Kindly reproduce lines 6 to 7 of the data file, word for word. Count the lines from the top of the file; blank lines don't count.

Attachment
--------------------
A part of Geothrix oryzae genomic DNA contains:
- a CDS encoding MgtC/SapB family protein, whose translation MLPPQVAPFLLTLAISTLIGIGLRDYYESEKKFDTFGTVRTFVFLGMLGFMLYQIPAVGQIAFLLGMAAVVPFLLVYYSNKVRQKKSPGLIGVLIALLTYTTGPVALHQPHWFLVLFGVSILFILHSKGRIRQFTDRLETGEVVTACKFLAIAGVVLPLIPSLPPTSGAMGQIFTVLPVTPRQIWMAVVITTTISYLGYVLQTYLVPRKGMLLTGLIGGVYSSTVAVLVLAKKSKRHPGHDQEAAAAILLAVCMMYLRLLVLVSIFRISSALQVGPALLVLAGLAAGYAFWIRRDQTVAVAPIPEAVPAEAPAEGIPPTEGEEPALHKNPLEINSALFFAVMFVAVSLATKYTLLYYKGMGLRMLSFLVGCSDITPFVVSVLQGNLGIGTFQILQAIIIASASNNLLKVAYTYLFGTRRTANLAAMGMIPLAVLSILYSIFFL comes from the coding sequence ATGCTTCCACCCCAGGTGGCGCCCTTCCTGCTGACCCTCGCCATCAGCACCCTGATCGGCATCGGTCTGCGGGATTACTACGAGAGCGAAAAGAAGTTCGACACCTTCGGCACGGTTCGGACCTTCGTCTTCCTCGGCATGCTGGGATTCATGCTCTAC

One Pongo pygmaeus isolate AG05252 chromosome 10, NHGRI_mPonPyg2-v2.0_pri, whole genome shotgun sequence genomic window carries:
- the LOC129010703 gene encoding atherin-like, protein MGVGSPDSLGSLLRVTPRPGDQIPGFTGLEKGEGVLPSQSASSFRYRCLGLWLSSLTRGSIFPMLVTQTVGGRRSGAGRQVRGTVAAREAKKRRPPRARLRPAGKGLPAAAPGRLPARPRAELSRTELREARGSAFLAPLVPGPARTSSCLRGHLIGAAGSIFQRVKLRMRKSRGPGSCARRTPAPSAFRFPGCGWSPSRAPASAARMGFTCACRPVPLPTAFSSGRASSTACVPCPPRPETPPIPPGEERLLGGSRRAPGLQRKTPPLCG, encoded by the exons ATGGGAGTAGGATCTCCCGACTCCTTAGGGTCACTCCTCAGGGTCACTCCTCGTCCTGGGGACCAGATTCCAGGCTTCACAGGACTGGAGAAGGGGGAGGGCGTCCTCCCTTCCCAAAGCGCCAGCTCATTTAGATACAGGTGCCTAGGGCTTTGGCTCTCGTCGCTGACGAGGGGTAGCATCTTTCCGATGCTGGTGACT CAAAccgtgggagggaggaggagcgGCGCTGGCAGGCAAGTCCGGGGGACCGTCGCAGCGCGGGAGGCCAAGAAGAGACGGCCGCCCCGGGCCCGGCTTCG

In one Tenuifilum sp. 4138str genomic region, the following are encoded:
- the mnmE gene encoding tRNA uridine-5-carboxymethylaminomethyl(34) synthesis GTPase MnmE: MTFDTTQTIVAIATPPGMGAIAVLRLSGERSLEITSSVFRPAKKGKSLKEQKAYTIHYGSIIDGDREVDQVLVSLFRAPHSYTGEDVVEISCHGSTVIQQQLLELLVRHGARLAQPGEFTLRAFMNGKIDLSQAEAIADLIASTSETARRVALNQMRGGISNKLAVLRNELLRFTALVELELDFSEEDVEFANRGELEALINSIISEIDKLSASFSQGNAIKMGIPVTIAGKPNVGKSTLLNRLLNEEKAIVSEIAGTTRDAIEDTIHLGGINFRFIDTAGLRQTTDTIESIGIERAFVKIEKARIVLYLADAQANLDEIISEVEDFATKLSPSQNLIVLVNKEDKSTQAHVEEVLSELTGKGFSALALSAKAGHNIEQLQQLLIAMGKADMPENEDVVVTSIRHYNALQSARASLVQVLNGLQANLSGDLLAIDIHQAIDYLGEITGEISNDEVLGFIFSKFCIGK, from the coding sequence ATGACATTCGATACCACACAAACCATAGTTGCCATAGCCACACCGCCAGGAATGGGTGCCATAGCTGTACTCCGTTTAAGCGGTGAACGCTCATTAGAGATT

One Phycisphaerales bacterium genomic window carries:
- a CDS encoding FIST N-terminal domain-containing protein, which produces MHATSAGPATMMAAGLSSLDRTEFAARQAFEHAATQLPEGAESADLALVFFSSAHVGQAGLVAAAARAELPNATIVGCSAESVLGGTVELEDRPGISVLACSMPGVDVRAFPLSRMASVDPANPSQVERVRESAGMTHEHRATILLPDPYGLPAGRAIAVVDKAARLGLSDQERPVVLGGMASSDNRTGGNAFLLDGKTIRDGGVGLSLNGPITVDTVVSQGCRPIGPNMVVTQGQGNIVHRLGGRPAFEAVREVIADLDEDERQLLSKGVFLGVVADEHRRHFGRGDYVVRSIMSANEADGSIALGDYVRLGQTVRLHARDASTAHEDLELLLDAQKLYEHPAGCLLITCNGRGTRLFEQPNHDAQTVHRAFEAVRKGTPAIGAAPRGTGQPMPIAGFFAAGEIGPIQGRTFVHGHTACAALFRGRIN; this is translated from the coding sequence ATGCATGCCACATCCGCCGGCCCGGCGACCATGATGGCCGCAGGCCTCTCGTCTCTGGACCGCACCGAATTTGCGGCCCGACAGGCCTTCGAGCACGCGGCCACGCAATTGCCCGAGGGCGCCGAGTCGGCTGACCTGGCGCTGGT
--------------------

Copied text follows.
- the mnmE gene encoding tRNA uridine-5-carboxymethylaminomethyl(34) synthesis GTPase MnmE: MTFDTTQTIVAIATPPGMGAIAVLRLSGERSLEITSSVFRPAKKGKSLKEQKAYTIHYGSIIDGDREVDQVLVSLFRAPHSYTGEDVVEISCHGSTVIQQQLLELLVRHGARLAQPGEFTLRAFMNGKIDLSQAEAIADLIASTSETARRVALNQMRGGISNKLAVLRNELLRFTALVELELDFSEEDVEFANRGELEALINSIISEIDKLSASFSQGNAIKMGIPVTIAGKPNVGKSTLLNRLLNEEKAIVSEIAGTTRDAIEDTIHLGGINFRFIDTAGLRQTTDTIESIGIERAFVKIEKARIVLYLADAQANLDEIISEVEDFATKLSPSQNLIVLVNKEDKSTQAHVEEVLSELTGKGFSALALSAKAGHNIEQLQQLLIAMGKADMPENEDVVVTSIRHYNALQSARASLVQVLNGLQANLSGDLLAIDIHQAIDYLGEITGEISNDEVLGFIFSKFCIGK, from the coding sequence ATGACATTCGATACCACACAAACCATAGTTGCCATAGCCACACCGCCAGGAATGGGTGCCATAGCTGTACTCCGTTTAAGCGGTGAACGCTCATTAGAGATT

One Phycisphaerales bacterium genomic window carries: